“Tomorrow, Governor David Paterson delivers his second State of the State Address to Members of the state Legislature and all New Yorkers eager to hear his action plan, which will shape the policy agenda for the coming legislative session. The address can help ensure 2010 is the ‘Year of Reform,’ by specifically focusing on several key priority areas our Assembly Minority Conference and I have continually called for:
NO NEW TAXES: We urge the Governor to call for no new taxes, fees or surcharges in his State of the State Address. New York families already pay the second-highest combined state and local taxes in the nation and can’t afford another dime in taxes.
PROPERTY TAX AND STATE SPENDING CAP: Holding the line on taxes and wasteful spending also includes enactment of a property tax and state spending cap, which is something our Conference has continually called for. With talk of state aid to localities being reduced, we need a tax cap in place to protect homeowners from any further property tax increases. The Governor needs to reaffirm the need for a property tax and state spending cap in his speech, and publicly urge the Majorities in both the Assembly and Senate to support it.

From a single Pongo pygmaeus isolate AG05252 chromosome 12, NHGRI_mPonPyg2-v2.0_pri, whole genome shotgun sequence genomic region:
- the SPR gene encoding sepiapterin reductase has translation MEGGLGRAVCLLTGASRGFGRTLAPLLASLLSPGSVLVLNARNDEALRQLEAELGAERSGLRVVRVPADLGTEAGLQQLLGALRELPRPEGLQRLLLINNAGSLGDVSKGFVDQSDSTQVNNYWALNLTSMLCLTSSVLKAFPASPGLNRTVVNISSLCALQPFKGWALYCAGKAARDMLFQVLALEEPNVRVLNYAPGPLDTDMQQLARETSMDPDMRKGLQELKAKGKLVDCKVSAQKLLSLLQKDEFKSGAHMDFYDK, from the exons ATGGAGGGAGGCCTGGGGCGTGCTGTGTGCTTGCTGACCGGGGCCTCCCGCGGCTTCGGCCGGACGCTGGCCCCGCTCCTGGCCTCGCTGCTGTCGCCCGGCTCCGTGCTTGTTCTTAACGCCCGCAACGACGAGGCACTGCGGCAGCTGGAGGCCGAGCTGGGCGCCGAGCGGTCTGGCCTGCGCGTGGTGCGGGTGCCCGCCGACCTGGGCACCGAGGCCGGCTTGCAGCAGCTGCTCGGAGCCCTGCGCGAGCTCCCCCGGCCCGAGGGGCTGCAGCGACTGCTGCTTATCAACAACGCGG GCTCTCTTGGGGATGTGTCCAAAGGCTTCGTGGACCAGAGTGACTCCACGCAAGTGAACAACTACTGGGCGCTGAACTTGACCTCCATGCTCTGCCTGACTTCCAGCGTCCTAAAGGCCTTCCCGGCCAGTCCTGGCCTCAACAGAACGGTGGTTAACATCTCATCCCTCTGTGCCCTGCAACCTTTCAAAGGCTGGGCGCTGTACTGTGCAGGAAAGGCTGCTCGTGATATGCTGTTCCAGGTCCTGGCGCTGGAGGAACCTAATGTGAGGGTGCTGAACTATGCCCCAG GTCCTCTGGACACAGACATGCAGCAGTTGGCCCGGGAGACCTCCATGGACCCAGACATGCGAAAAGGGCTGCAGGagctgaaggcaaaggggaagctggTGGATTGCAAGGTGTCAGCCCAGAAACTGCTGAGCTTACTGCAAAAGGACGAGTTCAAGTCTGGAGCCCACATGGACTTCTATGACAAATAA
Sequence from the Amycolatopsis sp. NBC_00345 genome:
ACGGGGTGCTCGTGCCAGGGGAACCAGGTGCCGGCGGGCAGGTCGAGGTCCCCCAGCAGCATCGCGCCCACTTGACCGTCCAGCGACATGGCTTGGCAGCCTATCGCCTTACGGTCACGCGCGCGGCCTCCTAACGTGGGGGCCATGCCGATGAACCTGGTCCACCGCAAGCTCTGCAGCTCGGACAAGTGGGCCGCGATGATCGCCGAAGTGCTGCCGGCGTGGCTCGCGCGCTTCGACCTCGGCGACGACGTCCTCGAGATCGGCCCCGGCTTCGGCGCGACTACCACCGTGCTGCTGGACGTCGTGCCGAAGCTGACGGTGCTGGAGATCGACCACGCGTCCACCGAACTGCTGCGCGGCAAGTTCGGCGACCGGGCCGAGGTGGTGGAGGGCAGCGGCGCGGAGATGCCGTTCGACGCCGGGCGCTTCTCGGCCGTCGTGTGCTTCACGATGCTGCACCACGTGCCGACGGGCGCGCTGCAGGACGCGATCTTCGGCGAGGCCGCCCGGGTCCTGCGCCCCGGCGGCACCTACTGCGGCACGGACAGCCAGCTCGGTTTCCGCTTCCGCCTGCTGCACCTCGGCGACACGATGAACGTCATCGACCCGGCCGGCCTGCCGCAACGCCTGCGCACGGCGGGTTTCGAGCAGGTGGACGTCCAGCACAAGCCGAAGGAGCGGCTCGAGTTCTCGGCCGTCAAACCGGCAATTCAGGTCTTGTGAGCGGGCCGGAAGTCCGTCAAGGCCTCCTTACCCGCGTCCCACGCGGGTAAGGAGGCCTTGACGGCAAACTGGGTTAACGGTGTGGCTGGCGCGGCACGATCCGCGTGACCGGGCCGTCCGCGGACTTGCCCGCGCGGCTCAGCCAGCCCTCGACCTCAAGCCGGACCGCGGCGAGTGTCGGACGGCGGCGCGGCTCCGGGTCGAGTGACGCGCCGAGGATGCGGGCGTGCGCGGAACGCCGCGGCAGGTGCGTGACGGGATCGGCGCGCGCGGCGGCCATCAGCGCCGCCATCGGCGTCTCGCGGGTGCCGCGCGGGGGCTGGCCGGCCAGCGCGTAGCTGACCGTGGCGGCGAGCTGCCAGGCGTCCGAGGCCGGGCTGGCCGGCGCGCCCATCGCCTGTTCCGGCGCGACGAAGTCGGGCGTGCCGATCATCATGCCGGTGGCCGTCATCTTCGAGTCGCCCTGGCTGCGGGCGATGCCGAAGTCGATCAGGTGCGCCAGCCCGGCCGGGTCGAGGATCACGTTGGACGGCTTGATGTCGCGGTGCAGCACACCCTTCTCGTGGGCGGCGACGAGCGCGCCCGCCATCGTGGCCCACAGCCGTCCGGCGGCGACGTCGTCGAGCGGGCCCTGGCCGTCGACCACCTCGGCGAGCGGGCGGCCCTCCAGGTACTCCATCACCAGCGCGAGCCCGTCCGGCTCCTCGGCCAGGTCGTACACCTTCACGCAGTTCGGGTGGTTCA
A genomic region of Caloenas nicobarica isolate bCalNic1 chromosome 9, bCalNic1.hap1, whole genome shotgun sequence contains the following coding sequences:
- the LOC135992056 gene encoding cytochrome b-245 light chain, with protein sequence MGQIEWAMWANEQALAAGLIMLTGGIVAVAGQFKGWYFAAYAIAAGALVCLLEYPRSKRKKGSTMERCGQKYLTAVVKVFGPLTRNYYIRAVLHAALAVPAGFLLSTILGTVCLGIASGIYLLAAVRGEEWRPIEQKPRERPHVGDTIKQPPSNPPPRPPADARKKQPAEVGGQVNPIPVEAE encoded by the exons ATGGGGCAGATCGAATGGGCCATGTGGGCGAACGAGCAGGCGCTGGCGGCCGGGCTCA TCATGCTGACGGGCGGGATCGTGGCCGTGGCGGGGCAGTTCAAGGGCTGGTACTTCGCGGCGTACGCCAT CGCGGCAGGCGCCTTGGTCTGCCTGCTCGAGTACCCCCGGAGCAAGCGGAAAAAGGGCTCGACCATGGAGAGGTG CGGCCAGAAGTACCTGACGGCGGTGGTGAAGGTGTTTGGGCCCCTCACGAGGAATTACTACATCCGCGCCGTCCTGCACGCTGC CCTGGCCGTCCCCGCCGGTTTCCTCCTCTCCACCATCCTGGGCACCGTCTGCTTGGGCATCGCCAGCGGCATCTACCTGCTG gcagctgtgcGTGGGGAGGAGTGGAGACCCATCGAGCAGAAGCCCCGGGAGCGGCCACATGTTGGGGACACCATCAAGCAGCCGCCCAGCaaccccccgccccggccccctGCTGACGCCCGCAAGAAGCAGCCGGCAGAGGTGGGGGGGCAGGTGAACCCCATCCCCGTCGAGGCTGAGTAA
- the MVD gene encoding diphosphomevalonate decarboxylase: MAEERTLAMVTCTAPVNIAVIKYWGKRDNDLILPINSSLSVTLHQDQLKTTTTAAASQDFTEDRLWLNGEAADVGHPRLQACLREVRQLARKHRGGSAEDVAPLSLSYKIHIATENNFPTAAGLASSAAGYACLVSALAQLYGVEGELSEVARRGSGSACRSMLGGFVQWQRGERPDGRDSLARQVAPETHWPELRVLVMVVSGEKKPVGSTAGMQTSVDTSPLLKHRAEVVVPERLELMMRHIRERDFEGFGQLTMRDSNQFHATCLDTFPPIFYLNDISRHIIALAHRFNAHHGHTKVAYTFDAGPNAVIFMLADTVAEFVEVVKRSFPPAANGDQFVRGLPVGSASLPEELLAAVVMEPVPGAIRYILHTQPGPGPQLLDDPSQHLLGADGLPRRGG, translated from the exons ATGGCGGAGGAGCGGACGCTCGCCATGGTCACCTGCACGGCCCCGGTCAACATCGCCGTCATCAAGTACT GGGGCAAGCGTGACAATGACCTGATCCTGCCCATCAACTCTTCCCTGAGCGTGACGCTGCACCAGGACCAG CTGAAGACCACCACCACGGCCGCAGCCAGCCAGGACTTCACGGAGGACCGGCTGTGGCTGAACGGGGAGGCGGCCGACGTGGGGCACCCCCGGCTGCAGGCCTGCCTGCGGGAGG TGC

MORE PRIVATE SECTOR JOBS: The Governor should implement a comprehensive statewide economic development plan that focuses on creating jobs in the private sector. New York’s unemployment hit a 26-year high in 2009. Getting New Yorkers back to work begins by growing jobs where we need them most: the private sector.
REFORM STATE GOVERNMENT: We need top-to-bottom reform throughout state government: ethics reform for the people serving in it, and then reform for the institution itself through convening a non-partisan, grassroots ‘People's Convention to Reform New York’ that will empower citizens to take back their government.
By highlighting these public priorities during his State of the State Address tomorrow – and providing an action plan to ensure their timely completion – the Governor will put the considerable power of his ‘bully pulpit’ to good use and get the session off to a positive start in tackling these and other critical challenges facing New York.”